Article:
This posting isn’t based on any intensive research and analysis, but is based on real experience and genuine quotations to illustrate. I mention because I am not attempting to construct some detailed, informed overview on time and context, though the observations I will make on the time and context in which the evidence appeared does have relevance and thus deserves an element of explanation. The point is I am sharing for the overall humour of the contents rather than an overly serious extrapolation from them.
[You could go to the quotes now if you just want a smile and not a mini-lecture]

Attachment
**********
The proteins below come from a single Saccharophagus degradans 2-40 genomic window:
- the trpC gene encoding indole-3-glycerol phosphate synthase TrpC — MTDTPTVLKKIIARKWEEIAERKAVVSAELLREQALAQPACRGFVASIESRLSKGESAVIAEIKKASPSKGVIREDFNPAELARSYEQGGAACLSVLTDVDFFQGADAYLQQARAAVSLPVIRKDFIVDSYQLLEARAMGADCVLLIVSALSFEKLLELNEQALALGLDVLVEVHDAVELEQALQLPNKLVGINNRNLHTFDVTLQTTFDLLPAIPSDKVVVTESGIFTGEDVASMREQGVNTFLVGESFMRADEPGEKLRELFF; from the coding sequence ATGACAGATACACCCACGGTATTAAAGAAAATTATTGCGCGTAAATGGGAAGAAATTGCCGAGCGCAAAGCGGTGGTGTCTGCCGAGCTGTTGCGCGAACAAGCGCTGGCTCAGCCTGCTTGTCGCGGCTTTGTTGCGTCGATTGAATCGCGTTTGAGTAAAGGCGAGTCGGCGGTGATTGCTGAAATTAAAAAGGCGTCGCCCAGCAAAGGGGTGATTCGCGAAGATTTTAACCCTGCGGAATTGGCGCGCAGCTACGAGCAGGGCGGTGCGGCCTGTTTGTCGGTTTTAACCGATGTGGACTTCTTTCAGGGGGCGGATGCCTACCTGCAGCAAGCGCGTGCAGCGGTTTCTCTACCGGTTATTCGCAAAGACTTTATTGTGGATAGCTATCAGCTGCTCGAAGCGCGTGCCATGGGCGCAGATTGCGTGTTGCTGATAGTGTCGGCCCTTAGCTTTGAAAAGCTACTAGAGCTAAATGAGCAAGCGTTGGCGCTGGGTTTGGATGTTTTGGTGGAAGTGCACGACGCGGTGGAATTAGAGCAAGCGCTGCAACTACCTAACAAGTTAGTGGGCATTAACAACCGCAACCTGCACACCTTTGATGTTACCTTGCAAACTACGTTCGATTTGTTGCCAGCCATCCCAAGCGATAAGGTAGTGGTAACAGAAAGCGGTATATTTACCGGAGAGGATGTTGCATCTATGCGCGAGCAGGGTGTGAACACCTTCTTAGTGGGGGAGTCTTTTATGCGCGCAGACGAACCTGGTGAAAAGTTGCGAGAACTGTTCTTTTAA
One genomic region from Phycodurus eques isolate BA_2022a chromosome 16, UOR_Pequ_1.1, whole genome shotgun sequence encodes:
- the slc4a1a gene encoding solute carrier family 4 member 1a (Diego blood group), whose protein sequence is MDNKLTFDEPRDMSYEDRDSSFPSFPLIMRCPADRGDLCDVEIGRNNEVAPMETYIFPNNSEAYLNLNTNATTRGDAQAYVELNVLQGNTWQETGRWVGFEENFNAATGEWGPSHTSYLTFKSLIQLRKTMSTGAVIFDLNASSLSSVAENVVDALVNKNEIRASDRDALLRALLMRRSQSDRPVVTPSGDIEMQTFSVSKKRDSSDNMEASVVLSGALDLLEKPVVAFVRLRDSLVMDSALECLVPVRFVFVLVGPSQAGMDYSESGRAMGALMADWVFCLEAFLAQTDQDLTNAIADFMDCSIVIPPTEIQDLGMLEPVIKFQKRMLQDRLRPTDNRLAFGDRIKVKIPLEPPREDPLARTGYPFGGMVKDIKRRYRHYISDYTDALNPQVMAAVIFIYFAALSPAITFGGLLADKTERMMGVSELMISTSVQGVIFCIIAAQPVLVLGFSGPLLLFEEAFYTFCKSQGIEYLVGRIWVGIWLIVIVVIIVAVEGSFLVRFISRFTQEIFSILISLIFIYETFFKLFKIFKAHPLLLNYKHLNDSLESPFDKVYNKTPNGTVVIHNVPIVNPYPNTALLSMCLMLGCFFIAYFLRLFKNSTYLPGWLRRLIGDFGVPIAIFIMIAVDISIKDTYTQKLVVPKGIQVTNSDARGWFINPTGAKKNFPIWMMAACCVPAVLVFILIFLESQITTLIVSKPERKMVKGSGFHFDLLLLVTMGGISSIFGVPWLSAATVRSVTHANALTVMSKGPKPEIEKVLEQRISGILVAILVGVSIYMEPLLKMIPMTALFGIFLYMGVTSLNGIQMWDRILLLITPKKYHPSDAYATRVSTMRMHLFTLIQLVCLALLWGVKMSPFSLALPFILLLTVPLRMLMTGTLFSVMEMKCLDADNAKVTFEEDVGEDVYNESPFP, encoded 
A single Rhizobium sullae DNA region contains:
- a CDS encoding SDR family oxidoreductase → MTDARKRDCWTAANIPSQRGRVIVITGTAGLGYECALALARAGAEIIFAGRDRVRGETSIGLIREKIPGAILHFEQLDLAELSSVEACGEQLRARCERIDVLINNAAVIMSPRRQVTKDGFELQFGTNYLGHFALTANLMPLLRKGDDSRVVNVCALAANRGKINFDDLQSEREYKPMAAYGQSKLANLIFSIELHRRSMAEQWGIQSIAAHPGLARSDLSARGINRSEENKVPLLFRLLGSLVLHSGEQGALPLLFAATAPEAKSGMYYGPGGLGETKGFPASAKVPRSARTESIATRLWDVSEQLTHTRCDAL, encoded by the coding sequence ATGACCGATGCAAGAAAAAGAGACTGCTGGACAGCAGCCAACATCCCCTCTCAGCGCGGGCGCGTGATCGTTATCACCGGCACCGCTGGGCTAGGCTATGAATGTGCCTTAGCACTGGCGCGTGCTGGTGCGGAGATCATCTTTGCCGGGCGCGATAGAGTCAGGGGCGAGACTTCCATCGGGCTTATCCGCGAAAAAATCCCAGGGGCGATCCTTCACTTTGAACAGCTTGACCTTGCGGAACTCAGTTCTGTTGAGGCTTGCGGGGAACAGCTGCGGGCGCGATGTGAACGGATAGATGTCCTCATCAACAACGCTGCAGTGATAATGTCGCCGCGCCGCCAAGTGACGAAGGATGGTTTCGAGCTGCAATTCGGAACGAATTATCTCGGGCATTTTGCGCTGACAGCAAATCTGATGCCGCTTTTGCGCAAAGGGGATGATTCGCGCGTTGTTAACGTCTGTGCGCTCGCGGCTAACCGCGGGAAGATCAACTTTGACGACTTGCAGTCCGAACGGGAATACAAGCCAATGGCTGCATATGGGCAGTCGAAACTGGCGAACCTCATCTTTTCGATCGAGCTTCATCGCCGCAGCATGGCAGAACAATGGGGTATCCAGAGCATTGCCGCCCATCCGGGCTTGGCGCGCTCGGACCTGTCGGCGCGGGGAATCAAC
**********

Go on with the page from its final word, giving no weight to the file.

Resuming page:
What follows are quotes which are student ‘howlers’ written in GCSE English Literature poetry examinations from some years ago – there isn’t anything here that is recent. I mention this first aspect of their timing because over the last 5 years and perhaps even 10, students have become increasingly well prepared for their examination responses. As a consequence of effective teaching, this is demonstrably a positive development. Teachers have become much more aware of Assessment Objectives linked to a GCSE subject and syllabus and teach carefully to this. Years of teaching a particular text also builds up a professional expertise that gets passed on to students, both in terms of knowledge about a particular text and the methods by which a student conveys that understanding to secure maximum marks in the exam context/situation. And this means students tend to write cogently!